Science fiction film directors who are creating the bombastic and special effects laden movies of late [see: Skyline], would do well to follow the example of Monsters and take the time to develop their characters. That way, when these characters come into contact with the science fictional elements of their film, the viewer will become more involved in the fantastic, as opposed to being detached from and removed from these elements.

Monsters is deserving of any science fiction film fan’s time. Go out of your way to watch it as soon as you can!


  1. Well Doc, I've been on and off the fence on this one for a long time. I really have. I've been uncertain of whether I should buy into the hype because in less auspicious, non-major media circles there have been some unfavorable reviews of the film and well I'm just torn.

    It's good to hear you enjoyed this one. It has been on my watch list and perhaps I'll make the move. Some of the aspects of the film you described are the kinds of things I enjoy in a film.

    If it's like those 28days zombie films I suspect it would be a solid good film.

    Thanks for the write up on this Doc. Great to get your input on it.

  2. Thanks for checking in Sci-Fi Fanatic! I can understand your reluctance to “buy into the hype” of Monsters. I was aware of the number of reviewers who thought this film was groundbreaking and tried not to let their opinions influence my judgment of it. If anything, that type of reaction to a small independent film makes me less likely to be open to enjoying a film than the other way around.

    I had a difficult time writing this review of Monsters, because quite frankly it is not the kind of film – especially science fiction film – which I customarily enjoy. The emphasis is definitely on the human drama, with the science fictional components being there as a way of showing how they affect these characters’ lives specifically and the other characters’ lives in the film peripherally. I do enjoy the “bombastic and special effects laden movies” that I mentioned in my review for the most part. But lately these Hollywood extravaganzas have forgotten that good stories require more than just CGI “eye candy” and have really forsaken character and story. I think that my positive reaction to Monsters is as much a reaction to these films as anything else.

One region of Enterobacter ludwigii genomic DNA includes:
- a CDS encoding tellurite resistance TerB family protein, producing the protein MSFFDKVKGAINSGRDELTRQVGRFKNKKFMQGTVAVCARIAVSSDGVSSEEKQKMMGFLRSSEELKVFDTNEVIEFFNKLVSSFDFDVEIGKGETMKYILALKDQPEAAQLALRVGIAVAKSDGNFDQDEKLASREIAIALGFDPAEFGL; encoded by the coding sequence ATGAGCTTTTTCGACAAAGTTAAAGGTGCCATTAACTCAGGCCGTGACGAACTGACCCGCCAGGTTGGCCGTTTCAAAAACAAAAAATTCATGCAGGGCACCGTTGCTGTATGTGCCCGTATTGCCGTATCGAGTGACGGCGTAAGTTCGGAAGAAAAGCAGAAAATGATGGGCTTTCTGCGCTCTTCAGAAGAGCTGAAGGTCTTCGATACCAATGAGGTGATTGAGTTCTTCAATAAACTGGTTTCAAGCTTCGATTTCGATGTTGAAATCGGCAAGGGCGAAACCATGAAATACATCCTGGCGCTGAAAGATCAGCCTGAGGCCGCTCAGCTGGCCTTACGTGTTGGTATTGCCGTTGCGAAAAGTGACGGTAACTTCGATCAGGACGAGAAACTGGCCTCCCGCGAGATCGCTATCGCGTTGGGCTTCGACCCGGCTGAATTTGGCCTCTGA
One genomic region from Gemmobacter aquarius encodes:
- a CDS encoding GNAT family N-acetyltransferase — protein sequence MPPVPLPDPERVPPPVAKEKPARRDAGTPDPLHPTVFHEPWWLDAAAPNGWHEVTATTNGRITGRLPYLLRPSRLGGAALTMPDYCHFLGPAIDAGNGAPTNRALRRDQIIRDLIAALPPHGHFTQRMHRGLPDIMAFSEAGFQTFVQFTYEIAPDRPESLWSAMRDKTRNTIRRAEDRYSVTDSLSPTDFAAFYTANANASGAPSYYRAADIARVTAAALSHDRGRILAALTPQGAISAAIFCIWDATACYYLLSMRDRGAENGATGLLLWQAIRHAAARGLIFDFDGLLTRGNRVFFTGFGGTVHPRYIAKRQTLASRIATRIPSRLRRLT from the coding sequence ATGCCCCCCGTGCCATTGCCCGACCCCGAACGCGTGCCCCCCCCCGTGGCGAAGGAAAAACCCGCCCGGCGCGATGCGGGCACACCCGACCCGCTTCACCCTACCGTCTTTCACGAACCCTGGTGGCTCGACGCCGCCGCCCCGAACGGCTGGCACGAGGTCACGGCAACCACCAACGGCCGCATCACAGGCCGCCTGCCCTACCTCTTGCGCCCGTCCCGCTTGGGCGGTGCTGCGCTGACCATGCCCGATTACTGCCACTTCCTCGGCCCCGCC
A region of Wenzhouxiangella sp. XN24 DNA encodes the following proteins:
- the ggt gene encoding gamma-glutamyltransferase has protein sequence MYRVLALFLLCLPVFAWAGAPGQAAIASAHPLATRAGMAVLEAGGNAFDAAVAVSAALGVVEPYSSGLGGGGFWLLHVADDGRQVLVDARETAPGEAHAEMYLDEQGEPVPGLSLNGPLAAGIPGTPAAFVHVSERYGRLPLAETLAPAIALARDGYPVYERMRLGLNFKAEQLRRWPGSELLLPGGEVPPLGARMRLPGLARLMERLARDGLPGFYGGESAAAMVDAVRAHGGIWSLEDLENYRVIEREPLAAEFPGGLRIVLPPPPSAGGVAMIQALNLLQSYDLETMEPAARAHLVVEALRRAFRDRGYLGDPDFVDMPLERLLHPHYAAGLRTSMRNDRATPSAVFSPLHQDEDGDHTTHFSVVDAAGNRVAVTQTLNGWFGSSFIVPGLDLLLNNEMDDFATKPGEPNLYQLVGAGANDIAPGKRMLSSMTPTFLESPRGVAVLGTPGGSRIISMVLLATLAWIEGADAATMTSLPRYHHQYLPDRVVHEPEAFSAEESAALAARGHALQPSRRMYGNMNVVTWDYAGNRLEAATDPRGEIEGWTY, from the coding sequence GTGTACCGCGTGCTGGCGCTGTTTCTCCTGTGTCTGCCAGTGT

I am not a fan of the 28 Days Later/28 Weeks Later films, but even if I was I wouldn’t compare Monsters tonality to them. Even though Monsters is not necessarily a positive film, it does show humans coping with a very difficult situation and not just reacting to it like 28 Days Later. The only recent film that I would compare it to vis-à-vis would be District 9, even though in that film the aliens are sentient and are being contained by the world government in a less violent manner. BTW: I did like District 9, but like Monsters, I would not bother to buy either one on disc, because I doubt I’d watch either film more than once.

    You’re welcome, S-F F! I will continue to watch and all the new SF, as well as Fantasy and Horror films, as they are released and review the films that I think are worth watching.